American Public Religion in Frankfurter and Scalia's Opinions

American Public Religion in Frankfurter and Scalia's Opinions

American Public Religion in Frankfurter and Scalia's Opinions

American Public Religion in Frankfurter and Scalia's Opinions

Synopsis

Meadors demonstrates weaknesses in the originalist methodology for interpreting the religion clauses of the First Amendment. He concludes that even though courts have an important role to play in protecting religious liberty via the First Amendment this protection needs supplementation by robust advocacy among citizens and mediating institutions in the democratic process. His thesis is that Felix Frankfurter and Antonin Scalia found different forms of American public religion constitutional in their religion clause jurisprudences. Both applied originalist methodology in their religion clause opinions, but came to different conclusions. More specifically, Frankfurter focused primarily on the views of Thomas Jefferson and James Madison whereas Antonin Scalia has looked more broadly to the views and practices of John Adams, George Washington, and John Marshall in addition to Jefferson and Madison.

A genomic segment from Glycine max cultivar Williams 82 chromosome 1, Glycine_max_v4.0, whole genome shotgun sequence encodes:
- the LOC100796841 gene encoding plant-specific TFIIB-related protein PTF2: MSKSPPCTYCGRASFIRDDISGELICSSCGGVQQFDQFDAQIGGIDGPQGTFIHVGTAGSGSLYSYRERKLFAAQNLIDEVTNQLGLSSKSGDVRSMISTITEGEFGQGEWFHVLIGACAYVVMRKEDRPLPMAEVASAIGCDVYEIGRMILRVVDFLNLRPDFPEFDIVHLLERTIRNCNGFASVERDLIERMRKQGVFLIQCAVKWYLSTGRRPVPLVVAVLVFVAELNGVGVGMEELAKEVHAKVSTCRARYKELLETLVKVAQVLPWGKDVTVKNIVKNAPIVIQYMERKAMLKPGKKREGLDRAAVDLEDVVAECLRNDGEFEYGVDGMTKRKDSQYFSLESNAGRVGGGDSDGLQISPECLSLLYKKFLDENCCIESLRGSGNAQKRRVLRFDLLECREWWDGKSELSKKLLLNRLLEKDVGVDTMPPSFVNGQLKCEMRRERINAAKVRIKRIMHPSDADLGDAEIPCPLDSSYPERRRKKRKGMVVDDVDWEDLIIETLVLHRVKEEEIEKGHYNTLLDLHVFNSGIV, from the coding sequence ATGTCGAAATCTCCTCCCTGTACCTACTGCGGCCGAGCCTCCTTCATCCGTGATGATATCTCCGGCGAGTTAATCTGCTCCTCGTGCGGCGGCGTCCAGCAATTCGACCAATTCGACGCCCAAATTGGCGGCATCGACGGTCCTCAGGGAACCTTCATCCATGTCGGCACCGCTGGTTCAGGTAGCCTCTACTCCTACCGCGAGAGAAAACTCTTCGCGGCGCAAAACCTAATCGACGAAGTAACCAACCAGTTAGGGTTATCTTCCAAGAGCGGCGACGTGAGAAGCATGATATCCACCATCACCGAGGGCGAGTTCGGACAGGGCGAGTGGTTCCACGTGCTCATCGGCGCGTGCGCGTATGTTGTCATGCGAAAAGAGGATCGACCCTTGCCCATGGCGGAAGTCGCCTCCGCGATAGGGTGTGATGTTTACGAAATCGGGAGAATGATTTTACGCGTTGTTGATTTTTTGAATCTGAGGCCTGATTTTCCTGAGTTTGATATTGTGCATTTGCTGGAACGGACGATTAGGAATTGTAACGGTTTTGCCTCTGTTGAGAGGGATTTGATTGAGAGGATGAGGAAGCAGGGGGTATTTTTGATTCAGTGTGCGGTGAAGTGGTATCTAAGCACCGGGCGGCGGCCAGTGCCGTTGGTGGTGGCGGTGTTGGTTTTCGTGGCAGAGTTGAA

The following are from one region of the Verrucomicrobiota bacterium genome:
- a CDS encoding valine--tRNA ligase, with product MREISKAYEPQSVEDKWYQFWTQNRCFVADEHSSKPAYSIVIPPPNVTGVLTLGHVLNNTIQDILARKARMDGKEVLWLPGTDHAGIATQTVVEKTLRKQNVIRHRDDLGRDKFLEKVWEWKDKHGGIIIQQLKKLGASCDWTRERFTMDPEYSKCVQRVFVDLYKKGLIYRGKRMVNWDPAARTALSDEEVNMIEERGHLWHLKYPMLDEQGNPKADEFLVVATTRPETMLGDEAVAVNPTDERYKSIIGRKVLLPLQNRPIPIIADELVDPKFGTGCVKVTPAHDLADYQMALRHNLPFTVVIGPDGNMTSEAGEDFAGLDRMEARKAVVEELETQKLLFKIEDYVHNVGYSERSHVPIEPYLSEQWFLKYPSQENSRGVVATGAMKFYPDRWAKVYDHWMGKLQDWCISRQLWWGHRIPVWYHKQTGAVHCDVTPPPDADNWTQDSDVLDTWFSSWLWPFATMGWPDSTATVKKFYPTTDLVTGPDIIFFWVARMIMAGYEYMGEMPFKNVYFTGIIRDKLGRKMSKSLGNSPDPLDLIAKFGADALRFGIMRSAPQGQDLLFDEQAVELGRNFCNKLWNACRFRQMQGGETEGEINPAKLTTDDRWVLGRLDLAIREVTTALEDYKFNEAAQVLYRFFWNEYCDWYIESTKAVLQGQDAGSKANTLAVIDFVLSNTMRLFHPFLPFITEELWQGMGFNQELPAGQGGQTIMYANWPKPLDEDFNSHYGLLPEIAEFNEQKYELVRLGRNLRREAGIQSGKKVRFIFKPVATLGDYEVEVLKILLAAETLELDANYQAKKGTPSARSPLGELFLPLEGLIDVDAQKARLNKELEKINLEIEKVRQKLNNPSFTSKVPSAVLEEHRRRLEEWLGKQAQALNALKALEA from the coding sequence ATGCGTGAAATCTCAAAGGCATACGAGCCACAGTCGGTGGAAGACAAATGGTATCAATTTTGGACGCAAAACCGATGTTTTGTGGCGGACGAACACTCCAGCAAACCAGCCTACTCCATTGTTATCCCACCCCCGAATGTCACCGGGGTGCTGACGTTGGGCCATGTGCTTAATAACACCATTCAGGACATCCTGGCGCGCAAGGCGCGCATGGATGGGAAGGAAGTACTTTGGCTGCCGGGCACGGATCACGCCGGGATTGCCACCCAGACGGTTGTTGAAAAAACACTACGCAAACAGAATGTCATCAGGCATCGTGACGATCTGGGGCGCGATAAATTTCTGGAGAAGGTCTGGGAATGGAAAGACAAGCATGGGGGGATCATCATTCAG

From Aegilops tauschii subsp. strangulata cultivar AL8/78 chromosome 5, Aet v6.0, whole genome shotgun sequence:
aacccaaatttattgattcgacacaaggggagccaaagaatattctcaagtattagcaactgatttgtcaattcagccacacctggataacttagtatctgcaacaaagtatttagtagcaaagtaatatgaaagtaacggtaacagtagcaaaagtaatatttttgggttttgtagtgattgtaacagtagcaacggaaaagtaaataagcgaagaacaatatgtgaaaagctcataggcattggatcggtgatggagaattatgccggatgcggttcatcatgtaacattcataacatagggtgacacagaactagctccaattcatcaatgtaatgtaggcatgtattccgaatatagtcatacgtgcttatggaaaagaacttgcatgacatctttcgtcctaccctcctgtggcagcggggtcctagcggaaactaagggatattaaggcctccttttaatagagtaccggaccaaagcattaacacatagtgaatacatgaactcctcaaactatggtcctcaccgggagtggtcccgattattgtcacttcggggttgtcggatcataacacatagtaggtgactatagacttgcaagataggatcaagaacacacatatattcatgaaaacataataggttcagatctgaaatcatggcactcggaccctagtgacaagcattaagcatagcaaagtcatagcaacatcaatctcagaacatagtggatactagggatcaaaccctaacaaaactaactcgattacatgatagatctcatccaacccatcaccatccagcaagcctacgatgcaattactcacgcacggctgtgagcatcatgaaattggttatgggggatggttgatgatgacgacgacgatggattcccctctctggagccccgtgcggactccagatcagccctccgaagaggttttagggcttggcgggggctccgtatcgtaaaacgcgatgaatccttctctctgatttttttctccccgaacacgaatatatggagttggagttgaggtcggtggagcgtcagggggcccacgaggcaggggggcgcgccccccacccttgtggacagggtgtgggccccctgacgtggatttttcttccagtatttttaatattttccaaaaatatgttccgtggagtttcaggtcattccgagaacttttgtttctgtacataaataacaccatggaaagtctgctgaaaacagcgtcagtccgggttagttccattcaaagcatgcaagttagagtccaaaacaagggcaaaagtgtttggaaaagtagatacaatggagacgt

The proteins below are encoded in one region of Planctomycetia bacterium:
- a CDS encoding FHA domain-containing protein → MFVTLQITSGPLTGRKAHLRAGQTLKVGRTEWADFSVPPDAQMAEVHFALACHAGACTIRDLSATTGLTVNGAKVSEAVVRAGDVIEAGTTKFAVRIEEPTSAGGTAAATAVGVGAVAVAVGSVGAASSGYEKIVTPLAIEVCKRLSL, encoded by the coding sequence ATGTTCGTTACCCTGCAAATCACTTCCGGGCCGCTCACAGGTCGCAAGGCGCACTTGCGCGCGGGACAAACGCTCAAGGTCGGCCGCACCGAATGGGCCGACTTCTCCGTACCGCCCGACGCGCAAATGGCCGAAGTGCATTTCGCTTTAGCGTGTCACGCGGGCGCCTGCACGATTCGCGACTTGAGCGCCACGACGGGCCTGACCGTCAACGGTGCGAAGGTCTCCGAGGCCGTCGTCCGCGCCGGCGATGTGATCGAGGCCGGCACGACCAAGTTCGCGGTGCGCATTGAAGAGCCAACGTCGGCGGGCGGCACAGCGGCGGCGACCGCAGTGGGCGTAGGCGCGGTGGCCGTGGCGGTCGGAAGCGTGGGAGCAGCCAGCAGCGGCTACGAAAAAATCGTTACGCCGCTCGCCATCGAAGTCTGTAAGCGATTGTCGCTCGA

Excerpt

The First Amendment religion clause jurisprudences of two United States Supreme Court justices—Felix Frankfurter (1939–1962) and Antonin Scalia (1986-present)—find different forms of American public religion constitutional. Frankfurter’s jurisprudence applied the Free Exercise Clause weakly, but the Establishment Clause strictly as exemplified in the cases Minersville School District v. Gobitis, 310 U.S. 586 (1940) and McCollum v. Board of Education, 333 U.S. 203 (1948). Scalia, on the other hand, has interpreted both clauses with deference to government action in most cases, and this is evident in Employment Division v. Smith, 494 U.S. 872 (1990) and McCreary County v. ACLU, 545 U.S. 844 (2005).

Steven B. Epstein’s article, “Rethinking the Constitutionality of Ceremonial Deism,” 96 Columbia L. Rev. 2083, 2094–2098 (1996) provides a lengthy definition of ceremonial deism more fully delineated below, and uses the terms American public religion and American civil religion without distinction. He does, however, distinguish between different types of American public religion, especially American public religion that includes a belief in God and American public religion that does not. Ibid., 2096–2097.

Search by... Author
Show... All Results Primary Sources Peer-reviewed

Oops!

An unknown error has occurred. Please click the button below to reload the page. If the problem persists, please try again in a little while.